A family of blue-bloods made destitute by the depression are scammed into leasing out their yacht and posing as crew to tacky "new money", one of whom is their former cook. The scam turns out to be a plot by the gruff captain (Ned Sparks, the Walter Matthau of his day) to shipwreck them on a desert island run by a madcap queen (Mary Boland) and escape with their money. Of course, things go afoul has the queen as plans of her own.
Such is the basic plot of this pre-code comedy with a few musical numbers thrown in for good measure. It was the era of Astaire and Rogers at RKO, and in their other musicals, RKO attempted to give them the gloss of the popular dance team. This relatively short film (just over an hour) was a major disaster in its day according to "The Hollywood Musical", but seen today, it is fairly fun, campy, and a passable time-filler. There is nothing remarkable in the songs or numbers (except one production number, "South Sea Bolero"), and the romantic leads (Sidney Fox and Sidney Blackmer) are uninteresting. The character parts, however, add humor, especially Spark's grumpy ship's captain, Boland's dizzy queen, and Polly Moran's butch cruise director. Throw in Sterling Holloway (the voice of Winnie the Pooh), and you have enough humor to make this an adequate second feature.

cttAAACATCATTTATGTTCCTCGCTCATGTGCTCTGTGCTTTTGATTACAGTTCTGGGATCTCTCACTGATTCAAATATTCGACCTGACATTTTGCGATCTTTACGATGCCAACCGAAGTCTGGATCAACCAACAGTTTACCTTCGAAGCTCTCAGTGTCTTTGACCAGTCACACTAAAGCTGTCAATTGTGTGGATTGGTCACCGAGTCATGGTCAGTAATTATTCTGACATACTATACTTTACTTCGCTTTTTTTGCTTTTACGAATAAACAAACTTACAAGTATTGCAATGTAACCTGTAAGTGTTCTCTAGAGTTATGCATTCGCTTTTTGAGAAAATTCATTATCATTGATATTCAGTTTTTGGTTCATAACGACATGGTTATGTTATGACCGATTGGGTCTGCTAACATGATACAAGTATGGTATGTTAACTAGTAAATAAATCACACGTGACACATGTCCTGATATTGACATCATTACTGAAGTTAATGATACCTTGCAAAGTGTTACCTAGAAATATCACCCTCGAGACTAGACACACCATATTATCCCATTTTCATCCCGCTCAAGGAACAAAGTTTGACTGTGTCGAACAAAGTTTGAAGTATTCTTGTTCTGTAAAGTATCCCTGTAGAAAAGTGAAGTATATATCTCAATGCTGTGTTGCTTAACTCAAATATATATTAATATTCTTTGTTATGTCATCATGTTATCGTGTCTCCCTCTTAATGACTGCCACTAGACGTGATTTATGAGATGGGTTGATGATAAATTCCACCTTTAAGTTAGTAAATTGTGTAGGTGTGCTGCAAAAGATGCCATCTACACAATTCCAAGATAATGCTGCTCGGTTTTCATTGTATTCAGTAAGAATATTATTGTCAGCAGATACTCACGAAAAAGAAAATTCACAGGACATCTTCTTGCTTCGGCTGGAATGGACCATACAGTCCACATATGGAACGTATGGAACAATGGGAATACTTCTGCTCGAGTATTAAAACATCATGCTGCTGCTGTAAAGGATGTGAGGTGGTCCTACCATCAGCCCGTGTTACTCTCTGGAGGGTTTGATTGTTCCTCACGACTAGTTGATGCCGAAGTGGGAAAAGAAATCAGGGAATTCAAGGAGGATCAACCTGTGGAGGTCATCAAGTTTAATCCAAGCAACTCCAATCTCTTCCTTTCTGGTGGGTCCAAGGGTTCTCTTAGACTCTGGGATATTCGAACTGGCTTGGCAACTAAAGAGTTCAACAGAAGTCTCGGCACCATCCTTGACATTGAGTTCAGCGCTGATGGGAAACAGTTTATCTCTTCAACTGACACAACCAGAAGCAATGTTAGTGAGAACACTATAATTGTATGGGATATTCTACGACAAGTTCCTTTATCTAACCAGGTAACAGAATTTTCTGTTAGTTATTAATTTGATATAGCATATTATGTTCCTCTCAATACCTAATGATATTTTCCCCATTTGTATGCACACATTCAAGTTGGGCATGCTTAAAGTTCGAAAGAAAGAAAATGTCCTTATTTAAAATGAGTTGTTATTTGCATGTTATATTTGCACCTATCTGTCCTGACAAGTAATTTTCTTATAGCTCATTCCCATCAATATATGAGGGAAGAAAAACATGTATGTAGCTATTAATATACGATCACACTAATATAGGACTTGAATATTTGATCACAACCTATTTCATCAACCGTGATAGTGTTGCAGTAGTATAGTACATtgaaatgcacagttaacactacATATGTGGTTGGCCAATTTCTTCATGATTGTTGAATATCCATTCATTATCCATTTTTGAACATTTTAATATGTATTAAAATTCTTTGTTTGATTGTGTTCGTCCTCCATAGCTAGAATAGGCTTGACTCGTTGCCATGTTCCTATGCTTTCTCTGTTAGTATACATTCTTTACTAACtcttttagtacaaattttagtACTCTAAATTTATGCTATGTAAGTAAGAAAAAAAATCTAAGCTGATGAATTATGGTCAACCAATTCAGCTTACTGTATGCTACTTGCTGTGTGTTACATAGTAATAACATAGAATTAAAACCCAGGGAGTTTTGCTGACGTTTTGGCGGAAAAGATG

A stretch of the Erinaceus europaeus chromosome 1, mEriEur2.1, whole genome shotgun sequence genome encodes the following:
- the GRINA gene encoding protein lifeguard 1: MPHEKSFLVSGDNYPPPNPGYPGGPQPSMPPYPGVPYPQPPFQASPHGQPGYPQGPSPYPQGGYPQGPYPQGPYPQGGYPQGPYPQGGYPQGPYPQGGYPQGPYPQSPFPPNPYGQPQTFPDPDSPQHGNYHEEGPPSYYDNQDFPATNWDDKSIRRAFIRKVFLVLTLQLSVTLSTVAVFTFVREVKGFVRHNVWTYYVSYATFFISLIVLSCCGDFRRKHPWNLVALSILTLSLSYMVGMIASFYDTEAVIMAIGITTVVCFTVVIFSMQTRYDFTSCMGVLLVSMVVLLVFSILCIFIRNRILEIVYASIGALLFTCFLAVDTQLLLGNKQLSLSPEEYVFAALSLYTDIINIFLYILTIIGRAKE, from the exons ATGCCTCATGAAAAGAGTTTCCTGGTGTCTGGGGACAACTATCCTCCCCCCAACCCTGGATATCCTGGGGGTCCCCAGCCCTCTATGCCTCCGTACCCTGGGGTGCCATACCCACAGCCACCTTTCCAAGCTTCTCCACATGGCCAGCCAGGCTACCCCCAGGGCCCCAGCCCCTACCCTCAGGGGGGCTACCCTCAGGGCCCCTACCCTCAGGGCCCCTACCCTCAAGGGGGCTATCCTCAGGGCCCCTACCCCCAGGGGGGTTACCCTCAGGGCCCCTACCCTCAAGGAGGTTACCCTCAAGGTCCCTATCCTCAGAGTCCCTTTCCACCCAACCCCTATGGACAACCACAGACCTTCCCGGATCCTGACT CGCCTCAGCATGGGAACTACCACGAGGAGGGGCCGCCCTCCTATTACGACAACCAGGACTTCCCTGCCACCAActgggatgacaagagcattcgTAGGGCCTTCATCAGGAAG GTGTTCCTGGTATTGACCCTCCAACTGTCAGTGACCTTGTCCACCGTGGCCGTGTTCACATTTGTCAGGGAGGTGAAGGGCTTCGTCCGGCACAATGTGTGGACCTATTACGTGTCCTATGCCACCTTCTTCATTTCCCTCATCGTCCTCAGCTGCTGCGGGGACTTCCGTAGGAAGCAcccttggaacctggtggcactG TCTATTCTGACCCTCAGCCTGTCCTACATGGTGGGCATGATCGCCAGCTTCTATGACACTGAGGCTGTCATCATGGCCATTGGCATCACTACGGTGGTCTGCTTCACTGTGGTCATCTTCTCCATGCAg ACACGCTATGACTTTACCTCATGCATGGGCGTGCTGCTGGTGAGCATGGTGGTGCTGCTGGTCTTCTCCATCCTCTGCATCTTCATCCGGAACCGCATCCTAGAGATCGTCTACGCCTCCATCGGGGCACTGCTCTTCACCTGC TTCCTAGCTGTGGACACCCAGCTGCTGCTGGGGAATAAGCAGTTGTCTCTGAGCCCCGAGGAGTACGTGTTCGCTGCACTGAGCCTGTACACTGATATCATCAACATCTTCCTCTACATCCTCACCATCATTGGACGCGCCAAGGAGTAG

The comic moments (most notably Holloway's rigging of a roulette table) are enjoyable, but there is a somewhat disturbing portrayal of South Sea Islanders as lazy folks who do nothing but make love all day. There was plenty of eye-raising and "I can't believe they said that!" among my friends whom I watched this with, but just another example of what Hollywood "used" to be like. I view it as an interesting idea with tacky elements thrown in that make this film a product of its times.
3 of 5 people found this review helpful.
Was this review helpful to you?